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  1. Rene,

    I have a doubt, all examples that you gave are "continuos" networks and an even number of networks.
    And when we have networks like below? I just can solve them with binary method. Is there another form?

    172.16.10.0/24
    172.16.20.0/24
    172.16.30.0/24
    172.16.40.0/24
    172.16.50.0/24

    I choosed shortest and highest networks and convert them to binary, so the summary address will be
    176.16.0.0/18 a block size 64 networks. I can't solve it using CIDR notation and block size method.

    Another example with an odd number of networks, I can solve it with binary method

    192.168.0.0 / 24
    192.168.1.0 / 24
    192.168.2.0 / 24
    192.168.3.0 / 24
    192.168.4.0 / 24

    The summary address will be 192.168.0.0/21, but when I was writing this example I saw that if I use block
    size it's able solve it too. It's need always think in block size like "powers of 2".

    When you have a free time, please, detail below

    8 + 8 + 6 = 24 bits

    Hug and thanks for yours articles. It's helping a lot :slight_smile:

  2. Hey Rene,
    I was following you example but got confused on these:
    172.1.4.0/25 10101100.00000001.00000100.00000000
    172.1.128.0/25 10101100.00000001.10000000.00000000
    172.1.5.0/24 10101100.00000001.00000101.00000000
    172.1.6.0/24 10101100.00000001.00000110.00000000
    172.1.7.0/24 10101100.00000001.00000111.00000000

    Particularly the 2nd one 172.1.128.0/25. Following your example using the 3rd octet has a 128 in it, so how would I factor this in as the other octets are using the first 5 bits.

    thanks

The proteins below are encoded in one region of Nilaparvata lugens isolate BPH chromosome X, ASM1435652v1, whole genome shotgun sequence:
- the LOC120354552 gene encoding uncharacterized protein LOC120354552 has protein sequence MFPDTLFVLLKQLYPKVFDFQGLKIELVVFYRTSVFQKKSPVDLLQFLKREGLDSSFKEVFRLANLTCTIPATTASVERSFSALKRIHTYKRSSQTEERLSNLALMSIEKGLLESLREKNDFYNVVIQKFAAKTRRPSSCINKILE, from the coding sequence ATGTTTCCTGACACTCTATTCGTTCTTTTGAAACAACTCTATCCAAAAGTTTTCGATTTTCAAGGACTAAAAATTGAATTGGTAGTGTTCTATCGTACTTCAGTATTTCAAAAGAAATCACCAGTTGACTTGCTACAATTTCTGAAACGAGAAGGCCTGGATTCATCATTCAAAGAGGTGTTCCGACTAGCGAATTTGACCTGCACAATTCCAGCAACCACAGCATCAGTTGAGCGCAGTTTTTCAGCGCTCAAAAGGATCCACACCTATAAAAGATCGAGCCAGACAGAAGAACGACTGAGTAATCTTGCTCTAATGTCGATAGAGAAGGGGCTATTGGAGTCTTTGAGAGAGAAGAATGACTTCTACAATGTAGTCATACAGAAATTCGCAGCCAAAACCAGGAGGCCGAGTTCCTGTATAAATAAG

James

  3. Hi James,

    Where did you find this example? It's not on this page? :slight_smile:

    Rene

  4. Hi Rene

    What are the disadvantages of using Route Summarization? Can you explain those with some examples pl.

  5. Hi Lokesh,

    There are a couple of potential issues.

    1) You can blackhole traffic. For example let's say you have these 4 networks behind a router:

    192.168.0.0 /24
    192.168.1.0 /24
    192.168.2.0 /24
    192.168.3.0 /24

    If you would create a summary like 192.168.0.0 /20 then basically you are advertising the 192.168.0.0 - 192.168.15.0 range to other routers. When your router receives a packet with destination 192.168.6.6 or something it will drop it.

    2) Asymmetric routing, This one is harder to explain with text only. When you advertise a summary it's possible that other routers will select a different (more specific) path as the next hop.

    3) Traffic engineering: If you use a routing protocol then you can play with the different metrics for each prefix. If you advertise a summary instead of all the different prefixes then you won't be able to change metric (or BGP attributes) for a single prefix.

    Rene

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